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I'm so glad you posted this question, WILDWOMAN! This is something I've always wondered. I've heard of the 20% rule, but I don't think it rings true in every situation. I definitely think the build and breed of the horse are super important, as well as the way the rider carries themself. I've seen 200+lb cowboys ride these tiny little mustangs and the horses seem to have no problem (they're SO sturdy!)and then I've seen my 160lb friend ride a 16hh thoroughbred and that same horse was MUCH happier carrying me at 125. I think you have to take in all the factors. My biggest fear right now is that I might be too big to ride my horse, Trigger! He's just over 800lb and barely 14.1hh and I feel like I might be a GIANT on him at 131, although my trainer says he's the perfect size for me (he is a mustang). I guess it all comes down to whatever the individual horse is comfortable with???

I love everybody's responses!

"Do, or do not. There is no "try".
- Yoda

One of the great things about books is sometimes there are some fantastic pictures!"
- George W. Bush


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NEDERLUNG's Photo NEDERLUNG Posts: 931
6/5/10 10:10 A

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WW - not sure if it helps, but my computer has some MSN picture software. I adjust my pictures there and then upload to my photo page.

Courage is being scared to death, but saddling up anyway. ~John Wayne

No hour of life is wasted that is spent in the saddle. ~ Winston Churchill

Smiles - Debie

www.echoriverranch.com


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WILDWOMAN57's Photo WILDWOMAN57 SparkPoints: (7,032)
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6/5/10 8:09 A

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Posted pics but how do I rotate them so they are not upside down?? I somehow got them loaded ,not even sure how!! LOL!! emoticon

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WILDWOMAN57's Photo WILDWOMAN57 SparkPoints: (7,032)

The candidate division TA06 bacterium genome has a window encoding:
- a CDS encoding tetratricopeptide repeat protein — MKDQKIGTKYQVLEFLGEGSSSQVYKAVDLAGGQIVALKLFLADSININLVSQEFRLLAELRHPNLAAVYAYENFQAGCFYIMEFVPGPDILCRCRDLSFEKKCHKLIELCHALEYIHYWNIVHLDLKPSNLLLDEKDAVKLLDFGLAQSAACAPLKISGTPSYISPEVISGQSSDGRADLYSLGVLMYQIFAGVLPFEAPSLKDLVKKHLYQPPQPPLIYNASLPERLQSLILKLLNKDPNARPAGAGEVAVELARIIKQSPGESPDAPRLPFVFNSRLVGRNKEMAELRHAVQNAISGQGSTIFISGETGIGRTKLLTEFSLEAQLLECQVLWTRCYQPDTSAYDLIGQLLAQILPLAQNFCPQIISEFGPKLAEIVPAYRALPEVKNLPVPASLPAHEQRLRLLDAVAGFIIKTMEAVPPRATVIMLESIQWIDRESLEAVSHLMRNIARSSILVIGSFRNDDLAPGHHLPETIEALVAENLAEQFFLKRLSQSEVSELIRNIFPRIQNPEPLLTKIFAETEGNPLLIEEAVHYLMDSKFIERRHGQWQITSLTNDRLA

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6/5/10 7:13 A

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WOW! emoticon Every Posting a treasure!! emoticon I will trust my instincts .. putting together riders weight,height/experience (for balance) and Sunshines condition!! I will also adjust the Trail ride time AND skill level/terrain to the rider! She is really fit right now with good feet... I'm trying to figure out ,again, how to post pictures on Sparkpeople home page from my photo's on Facebook!! I do have some Terrific ones of my 2 horses! emoticon Raining here today so maybe today ............! You are all so helpful! TY again!

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NEDERLUNG's Photo NEDERLUNG Posts: 931
6/4/10 11:49 P

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The comment made by BAILEYS7OF9 regarding the big draft horses, reminded me that I rode once with a gal that had a belgium gelding. The poor thing could barely pull his own weight up the hills, let alone hers to, and I don't think she was much more than 200 pounds.

I truly think it is a combination of the horse and the riders abilities. Size is not a factor.

Courage is being scared to death, but saddling up anyway. ~John Wayne

No hour of life is wasted that is spent in the saddle. ~ Winston Churchill

Smiles - Debie

www.echoriverranch.com


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KATHLEENS1964's Photo KATHLEENS1964 Posts: 3,173
6/4/10 11:17 A

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Lots of good input on this string! Our teaching to our 4H kids has always been the 20% rule. Rider plus tack should be no more than 20% of the horse's weight. So a 1000 lb. horse would carry up to 200 lbs. But I agree with previous posters that it also depends on the horse's build, condition, and conformation, as well as rider experience, terrain, length of ride,etc.

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BAILEYS7OF9's Photo BAILEYS7OF9 SparkPoints: (122,388)
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6/4/10 10:33 A

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Interesting. I agree that ponies and Morgans can carry more than what people think. In High school, we would ride my morgan cross double all the time and he did not have a problem with it. combined weight was probably 215-230